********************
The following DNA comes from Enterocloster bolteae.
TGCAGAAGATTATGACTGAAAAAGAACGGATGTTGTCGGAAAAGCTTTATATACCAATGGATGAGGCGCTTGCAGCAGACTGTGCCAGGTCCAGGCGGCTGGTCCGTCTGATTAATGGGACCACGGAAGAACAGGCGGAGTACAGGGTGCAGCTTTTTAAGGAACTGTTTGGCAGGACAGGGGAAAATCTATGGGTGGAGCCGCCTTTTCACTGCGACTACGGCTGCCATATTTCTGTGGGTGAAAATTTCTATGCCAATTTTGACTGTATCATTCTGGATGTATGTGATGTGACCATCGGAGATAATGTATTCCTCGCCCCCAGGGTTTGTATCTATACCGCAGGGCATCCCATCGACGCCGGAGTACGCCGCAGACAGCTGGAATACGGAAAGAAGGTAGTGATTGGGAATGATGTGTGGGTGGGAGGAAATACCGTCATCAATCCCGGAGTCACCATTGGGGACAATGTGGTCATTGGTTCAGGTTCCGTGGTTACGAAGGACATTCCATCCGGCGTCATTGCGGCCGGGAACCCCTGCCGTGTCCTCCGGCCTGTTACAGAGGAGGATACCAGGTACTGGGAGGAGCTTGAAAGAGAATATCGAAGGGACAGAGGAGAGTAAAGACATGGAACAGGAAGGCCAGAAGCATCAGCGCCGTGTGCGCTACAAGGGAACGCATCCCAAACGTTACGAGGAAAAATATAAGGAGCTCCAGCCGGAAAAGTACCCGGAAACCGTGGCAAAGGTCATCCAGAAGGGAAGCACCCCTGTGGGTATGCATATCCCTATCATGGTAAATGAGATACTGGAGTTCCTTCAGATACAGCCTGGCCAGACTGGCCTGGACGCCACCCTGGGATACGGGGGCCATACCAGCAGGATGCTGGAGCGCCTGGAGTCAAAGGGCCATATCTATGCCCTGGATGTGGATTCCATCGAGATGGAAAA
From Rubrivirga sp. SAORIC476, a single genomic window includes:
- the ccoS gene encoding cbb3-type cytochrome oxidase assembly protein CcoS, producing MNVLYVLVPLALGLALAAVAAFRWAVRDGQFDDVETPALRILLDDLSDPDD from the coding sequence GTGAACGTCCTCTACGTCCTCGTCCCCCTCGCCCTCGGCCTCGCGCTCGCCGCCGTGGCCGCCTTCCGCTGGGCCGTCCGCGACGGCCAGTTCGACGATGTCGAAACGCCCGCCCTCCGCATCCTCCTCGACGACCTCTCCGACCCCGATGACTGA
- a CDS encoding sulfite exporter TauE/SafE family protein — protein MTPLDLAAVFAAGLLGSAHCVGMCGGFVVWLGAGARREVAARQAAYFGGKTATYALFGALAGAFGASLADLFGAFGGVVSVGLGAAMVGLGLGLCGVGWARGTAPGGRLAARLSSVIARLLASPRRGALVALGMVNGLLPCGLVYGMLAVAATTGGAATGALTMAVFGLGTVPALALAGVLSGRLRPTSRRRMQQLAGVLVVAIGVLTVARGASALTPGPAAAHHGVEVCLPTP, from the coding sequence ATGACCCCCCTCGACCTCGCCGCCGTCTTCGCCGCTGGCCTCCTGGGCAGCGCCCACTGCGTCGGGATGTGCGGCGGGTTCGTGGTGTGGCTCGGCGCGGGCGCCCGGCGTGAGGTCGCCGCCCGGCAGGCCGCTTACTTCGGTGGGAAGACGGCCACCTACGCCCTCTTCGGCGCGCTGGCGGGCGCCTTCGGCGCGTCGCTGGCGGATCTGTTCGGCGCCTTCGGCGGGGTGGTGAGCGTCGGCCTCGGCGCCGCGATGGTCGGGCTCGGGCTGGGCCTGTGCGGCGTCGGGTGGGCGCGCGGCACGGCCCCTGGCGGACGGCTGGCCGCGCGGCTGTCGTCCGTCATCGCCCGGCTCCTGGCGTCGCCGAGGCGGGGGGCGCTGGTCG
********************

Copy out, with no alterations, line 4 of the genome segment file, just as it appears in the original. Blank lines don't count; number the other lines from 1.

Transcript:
- the ccoS gene encoding cbb3-type cytochrome oxidase assembly protein CcoS, producing MNVLYVLVPLALGLALAAVAAFRWAVRDGQFDDVETPALRILLDDLSDPDD from the coding sequence GTGAACGTCCTCTACGTCCTCGTCCCCCTCGCCCTCGGCCTCGCGCTCGCCGCCGTGGCCGCCTTCCGCTGGGCCGTCCGCGACGGCCAGTTCGACGATGTCGAAACGCCCGCCCTCCGCATCCTCCTCGACGACCTCTCCGACCCCGATGACTGA